The Tbilisi Ateshgah (aka Atashgah or Fire Temple) was under restoration when I visited it in 2007. That work is now complete and, mercifully, the restorers have been gentle. The old brickwork has been cleaned, and in a few places discreetly repaired, but has largely been left “as is”, without any gross tampering. A perspex roof has been added to protect the site from the elements.
Authentic Zoroastrian fire temples are extremely rare, especially outside Iran. (The Atashgah at Baku is an 18th century Parsi construction.) According to the sign outside the Tbilisi temple, it is believed that it was built between the 5th and 7th centuries, and later spend a while as a mosque, while retaining its old name as “Ateshgah”. This seems reasonably plausible as Tbilisi was under Persian occupation and influence for a while. Zoroastrianism (like Christianity) was loosely tolerated under Islam, so the Ateshgah might easily have survived in active use for several centuries after the 7th c. Arab invasion.
The Ateshgah exterior is a largely featureless brick cuboid, perhaps 20 feet on a side. There are steps leading up to a pair of stout wooden doors just to the left of the Ateshgah. These open into what at first looks like a private family courtyard, but if you turn right actually leads into the Ateshgah interior. There is a new wooden floor, but they have left parts of the original floor exposed. There are no windows, but instead there are blank arches on each face.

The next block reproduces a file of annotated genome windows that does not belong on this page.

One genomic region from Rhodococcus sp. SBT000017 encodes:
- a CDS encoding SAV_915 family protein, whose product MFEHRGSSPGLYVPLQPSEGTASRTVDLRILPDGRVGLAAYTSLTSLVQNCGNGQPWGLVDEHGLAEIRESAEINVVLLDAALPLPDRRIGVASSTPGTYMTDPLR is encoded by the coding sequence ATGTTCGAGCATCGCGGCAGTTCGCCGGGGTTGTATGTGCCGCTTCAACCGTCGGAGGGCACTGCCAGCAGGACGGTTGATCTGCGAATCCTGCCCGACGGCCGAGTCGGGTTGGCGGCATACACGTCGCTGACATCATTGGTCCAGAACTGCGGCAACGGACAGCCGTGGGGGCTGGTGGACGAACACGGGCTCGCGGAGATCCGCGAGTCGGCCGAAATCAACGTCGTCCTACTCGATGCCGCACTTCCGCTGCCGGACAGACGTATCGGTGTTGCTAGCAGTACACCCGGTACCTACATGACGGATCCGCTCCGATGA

Back in the day, a sacred flame would have burned here and there would likely have been a matching pool of clean water nearby. A small hollow is visible in one corner, but it isn’t clear what purpose (if any) that served.
The Ateshgah is at GPS = 41.68885,44.80559 around 100 meters East of the Betlemi Church, on the Old Town slopes NE of the Mother Georgia statue. You can find it by first heading South from Freedom Square, then heading east along Asatiani Kucha, then take the first right (South) onto a short road that leads up to the Betlemi stairs, then take the 135 steps up to the Upper Betlemi Church, and then head East, past the Betlemi Bell Tower. Look for the ancient brick building with the protective curved perspex roof!